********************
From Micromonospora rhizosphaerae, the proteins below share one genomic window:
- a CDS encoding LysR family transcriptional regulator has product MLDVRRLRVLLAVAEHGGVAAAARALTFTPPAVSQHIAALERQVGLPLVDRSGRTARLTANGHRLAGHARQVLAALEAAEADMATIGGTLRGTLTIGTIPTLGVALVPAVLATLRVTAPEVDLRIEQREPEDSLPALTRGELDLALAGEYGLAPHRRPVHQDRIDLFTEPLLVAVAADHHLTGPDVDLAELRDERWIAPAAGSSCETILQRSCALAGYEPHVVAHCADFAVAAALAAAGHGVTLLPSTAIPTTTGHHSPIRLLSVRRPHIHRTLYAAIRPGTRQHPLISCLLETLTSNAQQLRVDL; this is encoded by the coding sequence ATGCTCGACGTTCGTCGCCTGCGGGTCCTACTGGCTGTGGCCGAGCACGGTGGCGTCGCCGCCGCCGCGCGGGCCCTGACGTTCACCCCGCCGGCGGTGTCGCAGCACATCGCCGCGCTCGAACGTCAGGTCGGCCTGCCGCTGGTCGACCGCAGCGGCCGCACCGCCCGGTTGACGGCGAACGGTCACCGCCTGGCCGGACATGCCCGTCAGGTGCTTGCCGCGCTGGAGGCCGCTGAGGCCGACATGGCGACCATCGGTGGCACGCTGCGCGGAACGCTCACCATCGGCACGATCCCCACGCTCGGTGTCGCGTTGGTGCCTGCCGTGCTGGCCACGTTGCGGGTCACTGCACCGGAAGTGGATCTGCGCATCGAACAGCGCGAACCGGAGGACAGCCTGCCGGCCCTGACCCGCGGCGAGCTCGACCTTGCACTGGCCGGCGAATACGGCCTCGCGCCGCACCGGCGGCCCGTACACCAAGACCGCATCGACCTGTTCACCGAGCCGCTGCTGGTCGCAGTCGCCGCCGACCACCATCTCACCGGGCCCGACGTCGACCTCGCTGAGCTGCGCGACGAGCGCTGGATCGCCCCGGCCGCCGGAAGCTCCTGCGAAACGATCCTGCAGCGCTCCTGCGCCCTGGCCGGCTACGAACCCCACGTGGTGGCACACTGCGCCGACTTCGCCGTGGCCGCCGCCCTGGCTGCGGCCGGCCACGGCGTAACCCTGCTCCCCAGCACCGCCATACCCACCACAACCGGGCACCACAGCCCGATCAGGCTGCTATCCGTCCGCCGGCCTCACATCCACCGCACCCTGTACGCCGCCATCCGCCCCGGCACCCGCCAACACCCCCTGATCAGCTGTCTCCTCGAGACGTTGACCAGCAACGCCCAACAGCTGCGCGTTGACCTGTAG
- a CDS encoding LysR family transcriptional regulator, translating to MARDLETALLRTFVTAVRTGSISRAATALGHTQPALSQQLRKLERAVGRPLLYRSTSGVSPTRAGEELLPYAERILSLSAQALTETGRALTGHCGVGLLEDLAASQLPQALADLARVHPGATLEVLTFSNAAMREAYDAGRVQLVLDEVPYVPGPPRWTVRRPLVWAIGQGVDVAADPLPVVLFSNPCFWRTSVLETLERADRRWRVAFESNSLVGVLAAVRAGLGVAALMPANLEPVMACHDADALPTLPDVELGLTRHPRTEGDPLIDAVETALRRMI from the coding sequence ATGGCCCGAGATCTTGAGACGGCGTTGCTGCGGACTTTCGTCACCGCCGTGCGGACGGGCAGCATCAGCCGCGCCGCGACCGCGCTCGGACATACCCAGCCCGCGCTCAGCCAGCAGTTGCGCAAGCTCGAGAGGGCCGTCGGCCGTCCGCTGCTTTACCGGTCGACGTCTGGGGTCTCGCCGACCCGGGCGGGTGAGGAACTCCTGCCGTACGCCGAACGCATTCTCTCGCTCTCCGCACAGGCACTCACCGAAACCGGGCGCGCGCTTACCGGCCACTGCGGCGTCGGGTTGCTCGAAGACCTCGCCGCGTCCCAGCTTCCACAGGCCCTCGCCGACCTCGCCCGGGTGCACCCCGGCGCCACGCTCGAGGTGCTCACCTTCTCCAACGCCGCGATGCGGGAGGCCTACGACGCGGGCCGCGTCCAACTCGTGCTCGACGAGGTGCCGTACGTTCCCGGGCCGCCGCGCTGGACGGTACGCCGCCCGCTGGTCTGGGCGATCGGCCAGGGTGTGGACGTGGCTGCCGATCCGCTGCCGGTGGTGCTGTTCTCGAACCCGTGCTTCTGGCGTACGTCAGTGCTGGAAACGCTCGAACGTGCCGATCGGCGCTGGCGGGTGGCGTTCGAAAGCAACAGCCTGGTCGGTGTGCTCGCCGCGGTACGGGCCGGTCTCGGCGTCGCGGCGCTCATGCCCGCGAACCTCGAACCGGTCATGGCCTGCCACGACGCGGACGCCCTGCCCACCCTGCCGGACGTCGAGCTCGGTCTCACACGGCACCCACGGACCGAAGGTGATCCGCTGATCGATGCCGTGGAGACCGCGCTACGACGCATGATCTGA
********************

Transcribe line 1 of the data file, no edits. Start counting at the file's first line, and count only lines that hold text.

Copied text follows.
From Micromonospora rhizosphaerae, the proteins below share one genomic window: